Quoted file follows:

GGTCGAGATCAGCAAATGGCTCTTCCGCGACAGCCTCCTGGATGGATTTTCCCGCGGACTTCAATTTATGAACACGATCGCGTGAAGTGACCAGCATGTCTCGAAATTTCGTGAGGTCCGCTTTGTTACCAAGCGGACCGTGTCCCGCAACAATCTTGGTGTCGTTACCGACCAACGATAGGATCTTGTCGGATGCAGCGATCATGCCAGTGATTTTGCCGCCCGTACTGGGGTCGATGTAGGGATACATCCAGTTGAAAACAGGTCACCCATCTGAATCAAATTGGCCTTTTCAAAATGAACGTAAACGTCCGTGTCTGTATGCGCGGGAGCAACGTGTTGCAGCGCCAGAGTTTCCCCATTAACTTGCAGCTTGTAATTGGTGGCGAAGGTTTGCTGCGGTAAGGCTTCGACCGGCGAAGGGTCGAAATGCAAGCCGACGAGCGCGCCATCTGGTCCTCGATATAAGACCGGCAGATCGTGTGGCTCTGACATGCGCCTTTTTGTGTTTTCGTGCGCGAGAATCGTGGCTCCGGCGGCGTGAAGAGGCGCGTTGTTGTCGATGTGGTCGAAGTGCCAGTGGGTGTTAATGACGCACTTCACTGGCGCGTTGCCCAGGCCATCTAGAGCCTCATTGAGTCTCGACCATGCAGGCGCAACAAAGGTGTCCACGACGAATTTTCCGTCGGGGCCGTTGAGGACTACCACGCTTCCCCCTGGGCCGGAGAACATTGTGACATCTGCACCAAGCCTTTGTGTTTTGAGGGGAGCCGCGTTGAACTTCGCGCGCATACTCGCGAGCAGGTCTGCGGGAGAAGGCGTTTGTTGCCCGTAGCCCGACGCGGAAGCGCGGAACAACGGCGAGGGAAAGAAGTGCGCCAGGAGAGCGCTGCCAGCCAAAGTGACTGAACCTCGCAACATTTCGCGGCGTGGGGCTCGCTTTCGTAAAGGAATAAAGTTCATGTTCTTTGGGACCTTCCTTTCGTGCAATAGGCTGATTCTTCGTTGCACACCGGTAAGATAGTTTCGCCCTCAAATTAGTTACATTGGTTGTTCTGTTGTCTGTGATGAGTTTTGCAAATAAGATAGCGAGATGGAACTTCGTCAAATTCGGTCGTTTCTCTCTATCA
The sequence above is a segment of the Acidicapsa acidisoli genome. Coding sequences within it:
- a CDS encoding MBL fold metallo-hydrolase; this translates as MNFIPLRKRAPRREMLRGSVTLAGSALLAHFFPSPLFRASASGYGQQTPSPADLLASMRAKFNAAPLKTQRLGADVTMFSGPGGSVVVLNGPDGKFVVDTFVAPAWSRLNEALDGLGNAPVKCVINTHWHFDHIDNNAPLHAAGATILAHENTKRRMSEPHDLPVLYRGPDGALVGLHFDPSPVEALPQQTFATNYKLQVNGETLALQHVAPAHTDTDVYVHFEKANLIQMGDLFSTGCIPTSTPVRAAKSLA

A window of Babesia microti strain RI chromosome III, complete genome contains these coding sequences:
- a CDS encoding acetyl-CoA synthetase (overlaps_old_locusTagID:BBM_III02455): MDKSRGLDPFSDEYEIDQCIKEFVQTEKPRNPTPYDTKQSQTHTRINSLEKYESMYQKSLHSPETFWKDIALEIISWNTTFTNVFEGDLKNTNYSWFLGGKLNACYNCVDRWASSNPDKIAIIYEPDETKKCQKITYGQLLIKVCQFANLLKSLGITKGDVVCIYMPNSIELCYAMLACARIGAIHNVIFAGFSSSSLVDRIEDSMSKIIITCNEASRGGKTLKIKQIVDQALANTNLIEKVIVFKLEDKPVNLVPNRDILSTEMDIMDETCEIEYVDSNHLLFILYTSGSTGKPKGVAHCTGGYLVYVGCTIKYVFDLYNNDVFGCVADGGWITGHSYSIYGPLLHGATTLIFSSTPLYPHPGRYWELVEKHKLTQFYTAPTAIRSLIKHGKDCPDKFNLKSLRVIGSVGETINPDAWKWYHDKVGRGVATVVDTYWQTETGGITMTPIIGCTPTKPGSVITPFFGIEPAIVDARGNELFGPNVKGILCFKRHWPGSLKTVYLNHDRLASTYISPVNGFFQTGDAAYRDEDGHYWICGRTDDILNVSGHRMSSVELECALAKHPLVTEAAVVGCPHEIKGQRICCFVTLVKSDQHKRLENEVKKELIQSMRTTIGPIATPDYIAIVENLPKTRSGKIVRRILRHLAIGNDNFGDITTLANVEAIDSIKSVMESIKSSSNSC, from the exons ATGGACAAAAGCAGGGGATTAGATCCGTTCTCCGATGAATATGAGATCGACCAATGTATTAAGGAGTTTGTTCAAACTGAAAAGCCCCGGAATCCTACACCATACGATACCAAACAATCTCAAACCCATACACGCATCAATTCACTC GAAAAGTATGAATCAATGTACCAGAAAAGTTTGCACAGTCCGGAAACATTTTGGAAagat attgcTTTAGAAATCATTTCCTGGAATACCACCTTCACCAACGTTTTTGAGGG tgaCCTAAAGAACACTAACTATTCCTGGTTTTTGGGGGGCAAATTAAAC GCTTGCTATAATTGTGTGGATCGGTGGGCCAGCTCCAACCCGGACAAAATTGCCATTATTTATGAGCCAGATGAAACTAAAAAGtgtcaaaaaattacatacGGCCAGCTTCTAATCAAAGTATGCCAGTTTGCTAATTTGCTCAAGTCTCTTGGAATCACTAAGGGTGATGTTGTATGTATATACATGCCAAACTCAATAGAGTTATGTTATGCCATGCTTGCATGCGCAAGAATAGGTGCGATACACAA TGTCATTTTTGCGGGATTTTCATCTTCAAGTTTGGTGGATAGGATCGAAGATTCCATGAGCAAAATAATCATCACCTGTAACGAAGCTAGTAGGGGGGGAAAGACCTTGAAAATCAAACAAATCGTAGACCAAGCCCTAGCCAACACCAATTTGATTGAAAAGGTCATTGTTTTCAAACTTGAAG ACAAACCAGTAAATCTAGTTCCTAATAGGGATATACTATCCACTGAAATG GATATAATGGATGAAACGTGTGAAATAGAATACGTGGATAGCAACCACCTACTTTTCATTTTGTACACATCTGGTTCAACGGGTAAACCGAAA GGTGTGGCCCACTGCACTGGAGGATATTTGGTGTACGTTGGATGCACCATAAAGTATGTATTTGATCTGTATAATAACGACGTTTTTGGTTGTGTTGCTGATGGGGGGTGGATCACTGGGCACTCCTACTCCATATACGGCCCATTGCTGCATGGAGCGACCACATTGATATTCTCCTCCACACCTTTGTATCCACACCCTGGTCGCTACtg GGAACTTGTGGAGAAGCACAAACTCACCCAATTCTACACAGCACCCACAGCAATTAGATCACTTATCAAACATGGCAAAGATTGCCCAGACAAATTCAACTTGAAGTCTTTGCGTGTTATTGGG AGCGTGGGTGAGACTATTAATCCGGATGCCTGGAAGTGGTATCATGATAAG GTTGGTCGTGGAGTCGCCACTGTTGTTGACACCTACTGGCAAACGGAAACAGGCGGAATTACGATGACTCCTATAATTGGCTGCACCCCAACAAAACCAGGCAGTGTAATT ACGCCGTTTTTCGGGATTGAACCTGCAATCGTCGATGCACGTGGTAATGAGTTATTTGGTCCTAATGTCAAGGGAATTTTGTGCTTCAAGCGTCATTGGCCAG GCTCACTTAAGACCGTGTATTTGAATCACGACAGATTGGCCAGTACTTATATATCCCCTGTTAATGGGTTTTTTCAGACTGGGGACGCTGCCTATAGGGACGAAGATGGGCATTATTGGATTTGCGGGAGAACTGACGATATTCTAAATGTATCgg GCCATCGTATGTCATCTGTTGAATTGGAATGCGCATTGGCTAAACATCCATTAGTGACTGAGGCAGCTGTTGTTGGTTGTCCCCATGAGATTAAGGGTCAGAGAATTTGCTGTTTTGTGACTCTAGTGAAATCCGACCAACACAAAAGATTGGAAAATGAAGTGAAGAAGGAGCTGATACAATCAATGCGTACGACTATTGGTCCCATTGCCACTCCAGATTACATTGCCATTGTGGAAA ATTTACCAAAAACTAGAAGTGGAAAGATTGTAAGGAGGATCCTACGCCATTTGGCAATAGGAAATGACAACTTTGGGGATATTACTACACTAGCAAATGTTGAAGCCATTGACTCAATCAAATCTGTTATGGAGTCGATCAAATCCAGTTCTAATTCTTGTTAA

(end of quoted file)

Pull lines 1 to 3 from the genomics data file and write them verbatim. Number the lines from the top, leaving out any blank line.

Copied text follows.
GGTCGAGATCAGCAAATGGCTCTTCCGCGACAGCCTCCTGGATGGATTTTCCCGCGGACTTCAATTTATGAACACGATCGCGTGAAGTGACCAGCATGTCTCGAAATTTCGTGAGGTCCGCTTTGTTACCAAGCGGACCGTGTCCCGCAACAATCTTGGTGTCGTTACCGACCAACGATAGGATCTTGTCGGATGCAGCGATCATGCCAGTGATTTTGCCGCCCGTACTGGGGTCGATGTAGGGATACATCCAGTTGAAAACAGGTCACCCATCTGAATCAAATTGGCCTTTTCAAAATGAACGTAAACGTCCGTGTCTGTATGCGCGGGAGCAACGTGTTGCAGCGCCAGAGTTTCCCCATTAACTTGCAGCTTGTAATTGGTGGCGAAGGTTTGCTGCGGTAAGGCTTCGACCGGCGAAGGGTCGAAATGCAAGCCGACGAGCGCGCCATCTGGTCCTCGATATAAGACCGGCAGATCGTGTGGCTCTGACATGCGCCTTTTTGTGTTTTCGTGCGCGAGAATCGTGGCTCCGGCGGCGTGAAGAGGCGCGTTGTTGTCGATGTGGTCGAAGTGCCAGTGGGTGTTAATGACGCACTTCACTGGCGCGTTGCCCAGGCCATCTAGAGCCTCATTGAGTCTCGACCATGCAGGCGCAACAAAGGTGTCCACGACGAATTTTCCGTCGGGGCCGTTGAGGACTACCACGCTTCCCCCTGGGCCGGAGAACATTGTGACATCTGCACCAAGCCTTTGTGTTTTGAGGGGAGCCGCGTTGAACTTCGCGCGCATACTCGCGAGCAGGTCTGCGGGAGAAGGCGTTTGTTGCCCGTAGCCCGACGCGGAAGCGCGGAACAACGGCGAGGGAAAGAAGTGCGCCAGGAGAGCGCTGCCAGCCAAAGTGACTGAACCTCGCAACATTTCGCGGCGTGGGGCTCGCTTTCGTAAAGGAATAAAGTTCATGTTCTTTGGGACCTTCCTTTCGTGCAATAGGCTGATTCTTCGTTGCACACCGGTAAGATAGTTTCGCCCTCAAATTAGTTACATTGGTTGTTCTGTTGTCTGTGATGAGTTTTGCAAATAAGATAGCGAGATGGAACTTCGTCAAATTCGGTCGTTTCTCTCTATCA
The sequence above is a segment of the Acidicapsa acidisoli genome. Coding sequences within it:
- a CDS encoding MBL fold metallo-hydrolase; this translates as MNFIPLRKRAPRREMLRGSVTLAGSALLAHFFPSPLFRASASGYGQQTPSPADLLASMRAKFNAAPLKTQRLGADVTMFSGPGGSVVVLNGPDGKFVVDTFVAPAWSRLNEALDGLGNAPVKCVINTHWHFDHIDNNAPLHAAGATILAHENTKRRMSEPHDLPVLYRGPDGALVGLHFDPSPVEALPQQTFATNYKLQVNGETLALQHVAPAHTDTDVYVHFEKANLIQMGDLFSTGCIPTSTPVRAAKSLA